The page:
Spite for Holiday makes University look bad
| Monday, September 22, 2003
I have been a Notre Dame fan all my life and am blessed to have had a son attend and graduate in 2002. I have watched hundreds of football games with pride. In the past few years, however, I have witnessed a disturbing trend where Irish pride, dignity and respect have given way to embarrassing, mean-spirited attacks in the form of boos and cat-calls aimed at Notre Dame players.
On behalf of true Notre Dame fans who love the game, and more importantly, what Notre Dame stands for, I apologize to Carlyle Holiday and his family. How sad and disgusting it is to hear Notre Dame fans boo a player. Where is the loyalty, the support for a struggling athlete, the sensitivity to understand that he and others on the team are doing the best they can? I want to win like everyone else but not at the expense of emotionally attacking a student – a 20-something-year-old young man.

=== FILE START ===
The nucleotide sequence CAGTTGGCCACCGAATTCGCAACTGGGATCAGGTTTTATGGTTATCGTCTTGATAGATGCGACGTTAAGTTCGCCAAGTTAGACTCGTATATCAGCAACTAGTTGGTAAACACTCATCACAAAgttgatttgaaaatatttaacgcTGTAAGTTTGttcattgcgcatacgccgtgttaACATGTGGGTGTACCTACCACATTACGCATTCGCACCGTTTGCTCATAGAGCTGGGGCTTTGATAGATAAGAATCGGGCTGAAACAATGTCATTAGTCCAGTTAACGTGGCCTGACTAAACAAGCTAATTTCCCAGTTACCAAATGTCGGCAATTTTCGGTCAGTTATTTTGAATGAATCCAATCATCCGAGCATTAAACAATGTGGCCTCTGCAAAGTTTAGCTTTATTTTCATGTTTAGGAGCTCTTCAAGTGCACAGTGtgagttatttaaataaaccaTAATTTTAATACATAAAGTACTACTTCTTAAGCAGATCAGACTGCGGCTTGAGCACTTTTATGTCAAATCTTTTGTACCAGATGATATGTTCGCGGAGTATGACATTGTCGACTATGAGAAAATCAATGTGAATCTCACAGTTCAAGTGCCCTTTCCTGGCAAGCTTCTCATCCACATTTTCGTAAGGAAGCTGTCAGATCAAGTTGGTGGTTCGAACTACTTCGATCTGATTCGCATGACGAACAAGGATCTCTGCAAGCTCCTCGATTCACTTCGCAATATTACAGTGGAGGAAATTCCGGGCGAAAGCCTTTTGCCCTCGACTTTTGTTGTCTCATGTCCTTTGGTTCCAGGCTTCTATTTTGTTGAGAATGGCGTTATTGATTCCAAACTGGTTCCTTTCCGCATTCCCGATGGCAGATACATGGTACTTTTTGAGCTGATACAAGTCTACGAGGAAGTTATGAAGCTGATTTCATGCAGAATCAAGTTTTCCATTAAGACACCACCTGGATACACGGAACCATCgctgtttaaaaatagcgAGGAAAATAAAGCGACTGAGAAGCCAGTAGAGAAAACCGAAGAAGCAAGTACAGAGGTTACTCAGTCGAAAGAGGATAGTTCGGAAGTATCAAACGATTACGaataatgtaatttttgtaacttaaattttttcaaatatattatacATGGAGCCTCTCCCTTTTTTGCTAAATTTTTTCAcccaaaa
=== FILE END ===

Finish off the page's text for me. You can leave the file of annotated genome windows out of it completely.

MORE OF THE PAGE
Notre Dame lost more than just a game against Michigan State. Nationally televised, the game and its fans illustrated how commonplace and ordinary Notre Dame is becoming. Once an icon for teamwork, moral conduct and spiritual values, the University and its football fans are quickly gaining a new image for themselves – one certainly familiar to gladiators of old. Or, for a more contemporary comparison, they are reminiscent of a Jerry Springer audience.
If you love Notre Dame, then you love its students and all it stands for. In so doing, you respect and appreciate the efforts and talents of those students regardless of outcome. “Winning” is being part of Notre Dame.
The University and its fans should be proud of Carlyle Holiday. He is what Notre Dame stands for.